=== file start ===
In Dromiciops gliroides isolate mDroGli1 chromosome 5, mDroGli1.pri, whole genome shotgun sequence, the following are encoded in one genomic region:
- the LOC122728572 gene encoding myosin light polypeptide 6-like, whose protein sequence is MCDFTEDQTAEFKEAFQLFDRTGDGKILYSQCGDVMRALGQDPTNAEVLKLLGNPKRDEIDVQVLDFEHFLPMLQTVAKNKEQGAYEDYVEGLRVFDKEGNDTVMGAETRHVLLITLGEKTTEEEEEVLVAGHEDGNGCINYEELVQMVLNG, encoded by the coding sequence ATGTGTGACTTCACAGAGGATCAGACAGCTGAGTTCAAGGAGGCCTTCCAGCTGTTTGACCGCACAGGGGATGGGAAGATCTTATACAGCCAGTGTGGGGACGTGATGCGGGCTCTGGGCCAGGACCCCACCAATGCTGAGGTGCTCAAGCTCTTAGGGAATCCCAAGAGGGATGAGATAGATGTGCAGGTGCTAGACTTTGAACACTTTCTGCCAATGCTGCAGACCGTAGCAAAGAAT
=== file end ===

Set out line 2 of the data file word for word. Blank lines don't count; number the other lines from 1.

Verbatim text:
- the LOC122728572 gene encoding myosin light polypeptide 6-like, whose protein sequence is MCDFTEDQTAEFKEAFQLFDRTGDGKILYSQCGDVMRALGQDPTNAEVLKLLGNPKRDEIDVQVLDFEHFLPMLQTVAKNKEQGAYEDYVEGLRVFDKEGNDTVMGAETRHVLLITLGEKTTEEEEEVLVAGHEDGNGCINYEELVQMVLNG, encoded by the coding sequence ATGTGTGACTTCACAGAGGATCAGACAGCTGAGTTCAAGGAGGCCTTCCAGCTGTTTGACCGCACAGGGGATGGGAAGATCTTATACAGCCAGTGTGGGGACGTGATGCGGGCTCTGGGCCAGGACCCCACCAATGCTGAGGTGCTCAAGCTCTTAGGGAATCCCAAGAGGGATGAGATAGATGTGCAGGTGCTAGACTTTGAACACTTTCTGCCAATGCTGCAGACCGTAGCAAAGAAT